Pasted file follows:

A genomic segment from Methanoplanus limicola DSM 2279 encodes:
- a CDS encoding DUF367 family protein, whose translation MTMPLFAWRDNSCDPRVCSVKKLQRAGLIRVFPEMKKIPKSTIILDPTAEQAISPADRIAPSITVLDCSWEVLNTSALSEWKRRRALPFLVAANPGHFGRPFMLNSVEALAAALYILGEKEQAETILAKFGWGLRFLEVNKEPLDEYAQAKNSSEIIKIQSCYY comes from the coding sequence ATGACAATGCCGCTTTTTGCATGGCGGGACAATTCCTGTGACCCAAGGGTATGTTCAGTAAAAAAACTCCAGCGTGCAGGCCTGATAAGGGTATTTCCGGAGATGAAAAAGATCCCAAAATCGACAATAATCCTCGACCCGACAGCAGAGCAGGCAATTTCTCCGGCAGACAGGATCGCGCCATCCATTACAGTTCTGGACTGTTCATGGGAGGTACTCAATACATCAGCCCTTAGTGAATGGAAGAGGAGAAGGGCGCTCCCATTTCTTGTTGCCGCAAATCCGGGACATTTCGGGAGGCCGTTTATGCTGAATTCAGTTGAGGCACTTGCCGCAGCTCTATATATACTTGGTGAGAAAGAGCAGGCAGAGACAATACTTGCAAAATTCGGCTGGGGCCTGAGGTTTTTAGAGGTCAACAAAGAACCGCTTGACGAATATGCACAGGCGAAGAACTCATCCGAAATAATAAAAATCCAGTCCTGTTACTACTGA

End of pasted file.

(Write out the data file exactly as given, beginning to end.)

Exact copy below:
A genomic segment from Methanoplanus limicola DSM 2279 encodes:
- a CDS encoding DUF367 family protein, whose translation MTMPLFAWRDNSCDPRVCSVKKLQRAGLIRVFPEMKKIPKSTIILDPTAEQAISPADRIAPSITVLDCSWEVLNTSALSEWKRRRALPFLVAANPGHFGRPFMLNSVEALAAALYILGEKEQAETILAKFGWGLRFLEVNKEPLDEYAQAKNSSEIIKIQSCYY comes from the coding sequence ATGACAATGCCGCTTTTTGCATGGCGGGACAATTCCTGTGACCCAAGGGTATGTTCAGTAAAAAAACTCCAGCGTGCAGGCCTGATAAGGGTATTTCCGGAGATGAAAAAGATCCCAAAATCGACAATAATCCTCGACCCGACAGCAGAGCAGGCAATTTCTCCGGCAGACAGGATCGCGCCATCCATTACAGTTCTGGACTGTTCATGGGAGGTACTCAATACATCAGCCCTTAGTGAATGGAAGAGGAGAAGGGCGCTCCCATTTCTTGTTGCCGCAAATCCGGGACATTTCGGGAGGCCGTTTATGCTGAATTCAGTTGAGGCACTTGCCGCAGCTCTATATATACTTGGTGAGAAAGAGCAGGCAGAGACAATACTTGCAAAATTCGGCTGGGGCCTGAGGTTTTTAGAGGTCAACAAAGAACCGCTTGACGAATATGCACAGGCGAAGAACTCATCCGAAATAATAAAAATCCAGTCCTGTTACTACTGA